Like other areas, cane tonnage was down in St. James Parish, but sugar recovery east of the river was up, in the range of 220-238 pounds. “We have a lot of guys who think this may be a record crop,” Orgeron said.
But cane planting was complicated by flooding followed by a drought, and the plant cane hasn’t emerged in some fields. “When you dig it up, it’s rotted,” he said.
The West Indian cane fly was found in isolated populations in the areas along the Mississippi River, but not as numerous as areas of the Bayou Teche region, Orgeron said.
Blaine Viator, a crop consultant for growers in south Louisiana, said the sugarcane crop endured extremes of heavy rainfall and drought.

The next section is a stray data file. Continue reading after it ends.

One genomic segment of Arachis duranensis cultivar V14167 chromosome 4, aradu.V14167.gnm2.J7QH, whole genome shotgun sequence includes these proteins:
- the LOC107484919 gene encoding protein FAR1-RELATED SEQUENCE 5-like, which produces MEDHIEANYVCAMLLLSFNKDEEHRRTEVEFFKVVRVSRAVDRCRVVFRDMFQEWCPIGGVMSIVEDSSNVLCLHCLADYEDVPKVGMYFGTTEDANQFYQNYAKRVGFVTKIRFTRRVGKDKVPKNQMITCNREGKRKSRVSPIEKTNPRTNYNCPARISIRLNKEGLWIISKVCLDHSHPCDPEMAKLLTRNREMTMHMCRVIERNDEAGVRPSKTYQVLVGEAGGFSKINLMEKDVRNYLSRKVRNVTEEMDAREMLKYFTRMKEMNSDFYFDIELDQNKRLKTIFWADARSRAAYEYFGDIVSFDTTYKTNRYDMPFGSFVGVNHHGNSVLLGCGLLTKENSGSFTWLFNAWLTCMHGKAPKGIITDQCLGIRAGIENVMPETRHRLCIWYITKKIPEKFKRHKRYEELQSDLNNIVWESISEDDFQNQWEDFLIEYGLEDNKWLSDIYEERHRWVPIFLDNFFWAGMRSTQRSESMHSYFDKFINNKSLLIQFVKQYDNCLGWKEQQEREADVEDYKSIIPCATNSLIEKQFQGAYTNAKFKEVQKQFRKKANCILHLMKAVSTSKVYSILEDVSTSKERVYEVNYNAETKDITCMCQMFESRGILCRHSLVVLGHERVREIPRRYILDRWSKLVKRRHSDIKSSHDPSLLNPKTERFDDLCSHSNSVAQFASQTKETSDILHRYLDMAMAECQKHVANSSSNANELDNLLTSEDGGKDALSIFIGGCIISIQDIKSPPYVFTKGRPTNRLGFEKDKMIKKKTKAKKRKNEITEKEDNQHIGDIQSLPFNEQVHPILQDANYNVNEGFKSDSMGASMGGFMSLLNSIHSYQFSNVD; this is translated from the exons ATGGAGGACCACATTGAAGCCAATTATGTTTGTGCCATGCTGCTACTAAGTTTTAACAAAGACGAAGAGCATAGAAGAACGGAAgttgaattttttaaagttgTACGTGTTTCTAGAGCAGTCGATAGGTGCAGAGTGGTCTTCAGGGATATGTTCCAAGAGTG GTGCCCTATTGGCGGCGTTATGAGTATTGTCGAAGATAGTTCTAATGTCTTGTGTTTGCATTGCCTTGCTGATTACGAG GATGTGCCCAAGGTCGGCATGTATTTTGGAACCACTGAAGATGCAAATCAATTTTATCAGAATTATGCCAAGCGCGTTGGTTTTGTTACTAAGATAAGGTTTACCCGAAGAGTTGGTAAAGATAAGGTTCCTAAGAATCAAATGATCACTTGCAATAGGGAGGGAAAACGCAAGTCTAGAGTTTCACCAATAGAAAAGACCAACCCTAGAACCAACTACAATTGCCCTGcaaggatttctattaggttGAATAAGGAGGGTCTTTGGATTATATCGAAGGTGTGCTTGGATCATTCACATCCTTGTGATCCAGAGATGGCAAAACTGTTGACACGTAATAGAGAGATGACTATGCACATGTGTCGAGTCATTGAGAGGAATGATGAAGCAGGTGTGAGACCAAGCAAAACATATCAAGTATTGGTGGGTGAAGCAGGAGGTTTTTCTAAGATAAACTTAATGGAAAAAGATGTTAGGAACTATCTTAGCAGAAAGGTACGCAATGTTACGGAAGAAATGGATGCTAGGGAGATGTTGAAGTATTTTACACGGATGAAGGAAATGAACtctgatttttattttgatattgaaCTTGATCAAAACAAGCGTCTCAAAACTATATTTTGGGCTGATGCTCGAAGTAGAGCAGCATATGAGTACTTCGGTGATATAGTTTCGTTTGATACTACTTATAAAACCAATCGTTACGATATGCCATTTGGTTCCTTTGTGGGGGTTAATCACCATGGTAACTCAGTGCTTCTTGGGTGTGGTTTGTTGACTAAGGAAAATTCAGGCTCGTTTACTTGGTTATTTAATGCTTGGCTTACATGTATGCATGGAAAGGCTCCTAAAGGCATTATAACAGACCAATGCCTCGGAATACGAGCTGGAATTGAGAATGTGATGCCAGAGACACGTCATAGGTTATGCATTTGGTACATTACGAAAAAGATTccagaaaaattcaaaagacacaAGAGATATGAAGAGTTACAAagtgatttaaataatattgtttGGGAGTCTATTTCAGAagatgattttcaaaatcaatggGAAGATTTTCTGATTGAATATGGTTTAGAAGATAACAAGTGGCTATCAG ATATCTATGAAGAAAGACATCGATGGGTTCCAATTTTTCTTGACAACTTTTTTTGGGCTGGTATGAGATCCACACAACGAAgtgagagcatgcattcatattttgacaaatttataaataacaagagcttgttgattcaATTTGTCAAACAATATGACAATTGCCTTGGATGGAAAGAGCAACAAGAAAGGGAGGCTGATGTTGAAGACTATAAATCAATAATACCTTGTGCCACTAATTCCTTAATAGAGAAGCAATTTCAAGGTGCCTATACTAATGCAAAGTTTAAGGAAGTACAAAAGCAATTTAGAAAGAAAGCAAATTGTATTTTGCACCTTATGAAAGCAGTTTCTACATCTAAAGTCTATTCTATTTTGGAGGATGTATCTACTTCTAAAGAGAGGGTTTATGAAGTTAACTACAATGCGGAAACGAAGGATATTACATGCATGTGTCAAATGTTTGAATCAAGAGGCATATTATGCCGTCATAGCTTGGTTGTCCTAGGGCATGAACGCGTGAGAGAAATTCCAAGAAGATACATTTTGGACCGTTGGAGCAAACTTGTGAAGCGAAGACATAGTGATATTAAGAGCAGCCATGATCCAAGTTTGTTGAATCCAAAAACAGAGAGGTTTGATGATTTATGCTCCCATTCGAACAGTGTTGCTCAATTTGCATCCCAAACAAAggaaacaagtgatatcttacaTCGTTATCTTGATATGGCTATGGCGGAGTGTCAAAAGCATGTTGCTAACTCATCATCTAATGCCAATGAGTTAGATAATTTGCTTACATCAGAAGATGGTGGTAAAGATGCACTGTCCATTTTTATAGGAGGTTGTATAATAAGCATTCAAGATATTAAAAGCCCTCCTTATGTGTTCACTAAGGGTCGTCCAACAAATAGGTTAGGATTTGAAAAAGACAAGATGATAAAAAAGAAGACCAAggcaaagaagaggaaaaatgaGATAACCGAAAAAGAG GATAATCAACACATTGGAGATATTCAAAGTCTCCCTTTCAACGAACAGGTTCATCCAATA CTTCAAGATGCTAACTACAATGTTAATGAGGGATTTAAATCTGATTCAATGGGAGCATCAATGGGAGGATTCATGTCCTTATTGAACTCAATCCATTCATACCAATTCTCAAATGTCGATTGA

The muddy harvest of 2015-16 resulted in rutted fields that damaged the stubble and affected yields this past growing season. “In some cases, we saw a 5- to 7-ton difference in yield between what was rutted and what wasn’t,” Viator said.
Many areas of the state received a year’s worth of rain by September, he said, complicating fertilizer and pesticide applications. The heavy rainfall also worsened insect and disease problems.
Flooding in August resulted in plant cane that was submerged, Viator said, and some fields had to be replanted. Some farmers opted against plowing up old stubble, uncertain whether plant cane would produce a crop.
“After all we went through with this extreme year, financially, many sugarcane growers may end up being in good shape given the lower harvesting costs and optimistic price outlook for the 2016-2017 crop,” Viator said.